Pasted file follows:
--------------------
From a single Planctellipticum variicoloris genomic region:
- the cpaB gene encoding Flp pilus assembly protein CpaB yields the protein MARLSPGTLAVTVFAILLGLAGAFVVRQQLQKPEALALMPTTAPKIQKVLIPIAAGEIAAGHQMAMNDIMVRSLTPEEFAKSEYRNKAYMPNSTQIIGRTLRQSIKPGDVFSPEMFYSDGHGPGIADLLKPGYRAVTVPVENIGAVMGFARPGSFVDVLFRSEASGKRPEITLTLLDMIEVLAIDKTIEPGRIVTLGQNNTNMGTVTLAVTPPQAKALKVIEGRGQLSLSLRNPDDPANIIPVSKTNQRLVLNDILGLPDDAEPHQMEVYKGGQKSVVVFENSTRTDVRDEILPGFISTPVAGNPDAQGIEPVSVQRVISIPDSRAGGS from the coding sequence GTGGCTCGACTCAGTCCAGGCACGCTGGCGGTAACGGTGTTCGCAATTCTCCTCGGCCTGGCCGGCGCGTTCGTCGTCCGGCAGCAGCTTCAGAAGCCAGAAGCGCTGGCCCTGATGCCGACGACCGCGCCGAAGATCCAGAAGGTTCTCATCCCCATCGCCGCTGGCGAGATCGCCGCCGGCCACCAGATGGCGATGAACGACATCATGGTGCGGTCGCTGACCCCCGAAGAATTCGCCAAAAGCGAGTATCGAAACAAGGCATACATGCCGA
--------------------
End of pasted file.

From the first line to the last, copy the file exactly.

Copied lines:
From a single Planctellipticum variicoloris genomic region:
- the cpaB gene encoding Flp pilus assembly protein CpaB yields the protein MARLSPGTLAVTVFAILLGLAGAFVVRQQLQKPEALALMPTTAPKIQKVLIPIAAGEIAAGHQMAMNDIMVRSLTPEEFAKSEYRNKAYMPNSTQIIGRTLRQSIKPGDVFSPEMFYSDGHGPGIADLLKPGYRAVTVPVENIGAVMGFARPGSFVDVLFRSEASGKRPEITLTLLDMIEVLAIDKTIEPGRIVTLGQNNTNMGTVTLAVTPPQAKALKVIEGRGQLSLSLRNPDDPANIIPVSKTNQRLVLNDILGLPDDAEPHQMEVYKGGQKSVVVFENSTRTDVRDEILPGFISTPVAGNPDAQGIEPVSVQRVISIPDSRAGGS from the coding sequence GTGGCTCGACTCAGTCCAGGCACGCTGGCGGTAACGGTGTTCGCAATTCTCCTCGGCCTGGCCGGCGCGTTCGTCGTCCGGCAGCAGCTTCAGAAGCCAGAAGCGCTGGCCCTGATGCCGACGACCGCGCCGAAGATCCAGAAGGTTCTCATCCCCATCGCCGCTGGCGAGATCGCCGCCGGCCACCAGATGGCGATGAACGACATCATGGTGCGGTCGCTGACCCCCGAAGAATTCGCCAAAAGCGAGTATCGAAACAAGGCATACATGCCGA